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Transversal Multilinear Harmonic Analysis

Final Report Summary - TMHA (Transversal Multilinear Harmonic Analysis)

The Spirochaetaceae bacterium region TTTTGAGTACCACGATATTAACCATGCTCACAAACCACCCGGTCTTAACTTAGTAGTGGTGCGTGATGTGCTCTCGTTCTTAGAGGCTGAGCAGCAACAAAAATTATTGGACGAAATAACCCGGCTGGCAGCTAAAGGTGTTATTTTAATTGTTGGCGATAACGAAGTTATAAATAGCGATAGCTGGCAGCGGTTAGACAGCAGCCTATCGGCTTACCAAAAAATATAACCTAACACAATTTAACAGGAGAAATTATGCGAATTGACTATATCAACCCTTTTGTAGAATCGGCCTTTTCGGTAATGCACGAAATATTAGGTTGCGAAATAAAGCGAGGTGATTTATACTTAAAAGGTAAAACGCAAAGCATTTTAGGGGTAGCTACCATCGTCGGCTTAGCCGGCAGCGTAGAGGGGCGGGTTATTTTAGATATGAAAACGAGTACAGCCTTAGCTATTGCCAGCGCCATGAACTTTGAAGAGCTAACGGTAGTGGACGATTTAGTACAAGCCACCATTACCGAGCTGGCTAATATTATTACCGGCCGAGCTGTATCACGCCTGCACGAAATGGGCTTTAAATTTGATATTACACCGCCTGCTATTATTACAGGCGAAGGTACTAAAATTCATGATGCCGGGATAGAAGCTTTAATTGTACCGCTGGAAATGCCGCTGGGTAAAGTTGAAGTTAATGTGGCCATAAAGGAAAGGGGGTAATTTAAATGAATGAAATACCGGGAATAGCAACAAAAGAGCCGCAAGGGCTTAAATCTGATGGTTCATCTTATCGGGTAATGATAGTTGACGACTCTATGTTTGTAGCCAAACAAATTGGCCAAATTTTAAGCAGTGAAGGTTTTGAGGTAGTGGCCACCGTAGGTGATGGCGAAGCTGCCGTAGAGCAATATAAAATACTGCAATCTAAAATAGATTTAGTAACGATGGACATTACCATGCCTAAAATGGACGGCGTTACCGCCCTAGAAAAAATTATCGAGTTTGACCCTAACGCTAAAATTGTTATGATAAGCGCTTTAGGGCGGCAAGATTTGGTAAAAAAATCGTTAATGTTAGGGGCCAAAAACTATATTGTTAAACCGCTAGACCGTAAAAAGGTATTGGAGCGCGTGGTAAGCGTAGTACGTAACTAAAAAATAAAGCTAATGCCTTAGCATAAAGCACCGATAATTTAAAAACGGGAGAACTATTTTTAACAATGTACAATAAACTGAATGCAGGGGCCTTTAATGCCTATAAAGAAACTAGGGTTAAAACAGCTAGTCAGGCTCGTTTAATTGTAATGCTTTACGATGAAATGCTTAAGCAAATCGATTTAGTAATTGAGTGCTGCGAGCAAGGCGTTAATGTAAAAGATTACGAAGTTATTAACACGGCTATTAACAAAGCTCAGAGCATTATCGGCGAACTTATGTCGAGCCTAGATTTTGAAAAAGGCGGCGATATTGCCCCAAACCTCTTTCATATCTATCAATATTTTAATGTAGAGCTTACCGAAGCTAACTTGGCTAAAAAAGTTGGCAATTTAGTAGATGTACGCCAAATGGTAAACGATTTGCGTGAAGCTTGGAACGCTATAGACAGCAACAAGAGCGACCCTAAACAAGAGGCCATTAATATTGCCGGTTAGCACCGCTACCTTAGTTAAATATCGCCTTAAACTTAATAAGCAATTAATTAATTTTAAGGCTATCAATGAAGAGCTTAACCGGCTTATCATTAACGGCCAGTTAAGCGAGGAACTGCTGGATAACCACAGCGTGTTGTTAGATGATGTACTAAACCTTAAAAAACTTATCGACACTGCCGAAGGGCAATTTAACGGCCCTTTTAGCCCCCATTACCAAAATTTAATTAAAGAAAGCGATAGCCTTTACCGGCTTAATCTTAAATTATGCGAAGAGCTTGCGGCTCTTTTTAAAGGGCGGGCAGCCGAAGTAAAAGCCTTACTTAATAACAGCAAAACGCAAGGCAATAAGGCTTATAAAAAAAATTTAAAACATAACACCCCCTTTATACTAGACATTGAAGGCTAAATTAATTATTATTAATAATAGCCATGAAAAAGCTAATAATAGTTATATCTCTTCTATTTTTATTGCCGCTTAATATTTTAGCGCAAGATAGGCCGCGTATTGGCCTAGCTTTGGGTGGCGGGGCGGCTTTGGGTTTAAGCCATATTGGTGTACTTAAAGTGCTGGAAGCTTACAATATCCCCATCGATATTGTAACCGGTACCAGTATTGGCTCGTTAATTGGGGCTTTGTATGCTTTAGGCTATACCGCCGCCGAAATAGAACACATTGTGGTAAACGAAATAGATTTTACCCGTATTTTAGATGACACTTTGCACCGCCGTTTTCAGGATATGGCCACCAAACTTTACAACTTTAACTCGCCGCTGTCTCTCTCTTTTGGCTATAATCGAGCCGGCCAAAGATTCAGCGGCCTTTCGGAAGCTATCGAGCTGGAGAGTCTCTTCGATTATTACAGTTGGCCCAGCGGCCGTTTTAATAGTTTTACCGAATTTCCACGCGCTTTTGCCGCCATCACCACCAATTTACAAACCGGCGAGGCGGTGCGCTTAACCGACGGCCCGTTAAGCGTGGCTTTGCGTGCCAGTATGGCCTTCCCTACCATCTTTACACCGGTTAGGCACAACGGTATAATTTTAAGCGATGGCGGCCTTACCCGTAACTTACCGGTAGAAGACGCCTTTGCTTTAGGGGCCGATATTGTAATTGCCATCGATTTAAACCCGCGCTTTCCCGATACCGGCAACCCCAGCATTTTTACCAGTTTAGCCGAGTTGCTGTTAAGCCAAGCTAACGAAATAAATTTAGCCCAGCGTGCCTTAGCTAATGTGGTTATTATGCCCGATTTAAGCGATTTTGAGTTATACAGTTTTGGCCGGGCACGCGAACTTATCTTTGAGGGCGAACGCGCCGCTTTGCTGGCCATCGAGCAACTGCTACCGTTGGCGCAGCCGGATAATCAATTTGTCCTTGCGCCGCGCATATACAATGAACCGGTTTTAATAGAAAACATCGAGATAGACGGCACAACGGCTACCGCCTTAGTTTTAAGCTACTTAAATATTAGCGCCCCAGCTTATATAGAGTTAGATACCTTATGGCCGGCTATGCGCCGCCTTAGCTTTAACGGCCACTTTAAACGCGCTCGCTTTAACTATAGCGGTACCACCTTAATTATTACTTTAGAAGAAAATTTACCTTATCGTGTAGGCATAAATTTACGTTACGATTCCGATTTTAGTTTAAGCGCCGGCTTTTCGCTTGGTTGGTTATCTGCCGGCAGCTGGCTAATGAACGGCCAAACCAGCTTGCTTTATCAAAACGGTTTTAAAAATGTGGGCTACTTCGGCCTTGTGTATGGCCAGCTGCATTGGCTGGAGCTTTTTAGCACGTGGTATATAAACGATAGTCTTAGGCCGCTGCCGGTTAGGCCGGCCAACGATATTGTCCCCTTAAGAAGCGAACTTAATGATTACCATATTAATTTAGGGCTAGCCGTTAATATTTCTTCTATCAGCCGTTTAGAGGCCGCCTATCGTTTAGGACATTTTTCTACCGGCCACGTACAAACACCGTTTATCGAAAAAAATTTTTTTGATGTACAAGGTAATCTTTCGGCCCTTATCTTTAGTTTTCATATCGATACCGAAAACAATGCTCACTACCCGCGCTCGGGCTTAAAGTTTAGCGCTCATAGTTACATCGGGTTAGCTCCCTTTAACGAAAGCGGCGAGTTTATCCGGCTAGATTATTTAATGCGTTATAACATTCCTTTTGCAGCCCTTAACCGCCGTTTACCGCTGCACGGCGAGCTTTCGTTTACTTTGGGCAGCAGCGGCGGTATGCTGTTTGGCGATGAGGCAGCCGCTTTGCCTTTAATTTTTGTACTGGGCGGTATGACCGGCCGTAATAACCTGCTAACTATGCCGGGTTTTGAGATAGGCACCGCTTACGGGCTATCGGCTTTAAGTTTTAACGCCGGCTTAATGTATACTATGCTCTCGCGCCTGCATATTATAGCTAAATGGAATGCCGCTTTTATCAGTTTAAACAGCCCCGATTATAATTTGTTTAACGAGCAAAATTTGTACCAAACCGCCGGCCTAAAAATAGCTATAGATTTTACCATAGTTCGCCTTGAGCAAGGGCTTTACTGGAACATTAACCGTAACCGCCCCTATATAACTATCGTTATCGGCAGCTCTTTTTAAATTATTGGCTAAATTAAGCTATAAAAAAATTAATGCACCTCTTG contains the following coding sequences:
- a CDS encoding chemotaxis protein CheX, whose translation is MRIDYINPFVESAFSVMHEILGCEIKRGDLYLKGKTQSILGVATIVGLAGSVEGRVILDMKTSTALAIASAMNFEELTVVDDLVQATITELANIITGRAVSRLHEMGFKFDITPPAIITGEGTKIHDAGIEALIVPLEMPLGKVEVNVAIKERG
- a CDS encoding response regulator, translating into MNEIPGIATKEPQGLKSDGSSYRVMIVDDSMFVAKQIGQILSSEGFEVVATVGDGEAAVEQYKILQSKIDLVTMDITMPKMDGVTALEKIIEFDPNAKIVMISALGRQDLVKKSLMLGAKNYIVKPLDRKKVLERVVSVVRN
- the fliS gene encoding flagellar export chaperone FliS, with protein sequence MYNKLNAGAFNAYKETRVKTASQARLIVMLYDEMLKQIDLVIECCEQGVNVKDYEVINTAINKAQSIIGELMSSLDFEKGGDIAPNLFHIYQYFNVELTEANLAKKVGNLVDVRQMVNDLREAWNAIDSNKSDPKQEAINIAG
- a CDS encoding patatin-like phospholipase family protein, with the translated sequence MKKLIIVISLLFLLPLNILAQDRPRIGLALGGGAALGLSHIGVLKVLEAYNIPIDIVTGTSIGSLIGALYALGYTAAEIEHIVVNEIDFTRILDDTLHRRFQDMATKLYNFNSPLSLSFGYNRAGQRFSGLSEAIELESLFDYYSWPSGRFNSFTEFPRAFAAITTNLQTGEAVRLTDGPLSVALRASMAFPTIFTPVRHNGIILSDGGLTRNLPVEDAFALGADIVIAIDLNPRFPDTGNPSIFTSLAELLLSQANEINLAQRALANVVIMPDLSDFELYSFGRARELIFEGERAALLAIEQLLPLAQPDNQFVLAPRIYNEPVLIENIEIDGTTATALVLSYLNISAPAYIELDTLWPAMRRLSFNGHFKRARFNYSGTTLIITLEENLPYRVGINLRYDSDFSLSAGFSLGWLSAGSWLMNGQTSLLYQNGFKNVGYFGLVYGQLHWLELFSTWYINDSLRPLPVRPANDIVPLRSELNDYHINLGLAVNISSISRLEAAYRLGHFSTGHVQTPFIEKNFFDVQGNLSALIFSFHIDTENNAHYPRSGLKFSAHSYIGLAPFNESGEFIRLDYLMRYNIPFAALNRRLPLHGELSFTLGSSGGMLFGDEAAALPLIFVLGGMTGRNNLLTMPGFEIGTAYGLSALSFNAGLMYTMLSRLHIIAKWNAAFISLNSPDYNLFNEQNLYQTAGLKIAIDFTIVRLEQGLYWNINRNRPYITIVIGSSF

While harmonic analysis has long benefited from considerable interconnectivity within mathematics and the physical sciences, research in recent years has taken these links to an unexpected level both in terms of depth and variety. In particular, the development of multilinear harmonic analysis over the last 20 years has shed new light on our understanding of fundamental properties of the ubiquitous Fourier transform, and more general oscillatory integral operators, providing a framework within which unexpected and highly inventive methodologies may be brought to bear on resilient problems at the heart of the subject. The main aim of this project was to develop this multilinear theme in the context of problems related to notions of curvature and transversality of smooth manifolds, with particular focus on oscillatory and Radon-like integral transforms and their relationships with geometrically-defined (or Kakeya-type) maximal inequalities. This has led to a variety of outcomes that deepen our understanding of the explicitly geometric aspects of modern harmonic analysis. Of particular significance has been the establishment of a range of optimal, or near-optimal, variants of the celebrated Brascamp-Lieb inequality - a very general and far-reaching classical functional inequality in modern analysis, celebrated for its numerous applications and connections across mathematics. This has culminated in the establishment of a nonlinear variant of this inequality, providing bounds on a broad class of quite general positive multilinear forms, with substantial applications in harmonic analysis and partial differential equations. In addition to direct applications of these results, the methods developed in the project serve as an encouraging illustration of the scope and effectiveness of recursive multi-scale approaches to harmonic and geometric analysis. A key intermediate success of the project was the establishment of a regularity theory for the so-called Brascamp-Lieb constant, which combined with recent developments in the field, yields a family of Fourier restriction and Kakeya-type inequalities of striking breadth. Instances of these inequalities have since proved to be key ingredients in the development of "decoupling theory" (also known as Wolff inequalities), that has been extraordinarily effective across mathematics over the last five years. The project also succeeded in establishing a framework for controlling broad classes of highly oscillatory integral operators solely in terms of quite transparent geometric operations such as averaging over balls and rectangles, in the spirit of an influential conjecture of Stein. These classes of oscillatory integrals include solutions of a variety of partial differential equations from the mathematics of wave propagation, leading to purely geometric interpretations of dispersive effects which function at all scales of space and time. The project also developed novel perspectives on the theory of space-time bounds for solutions to such equations, including the classical Schroedinger, wave and kinetic transport equations, capitalising on its distinct multilinear perspective.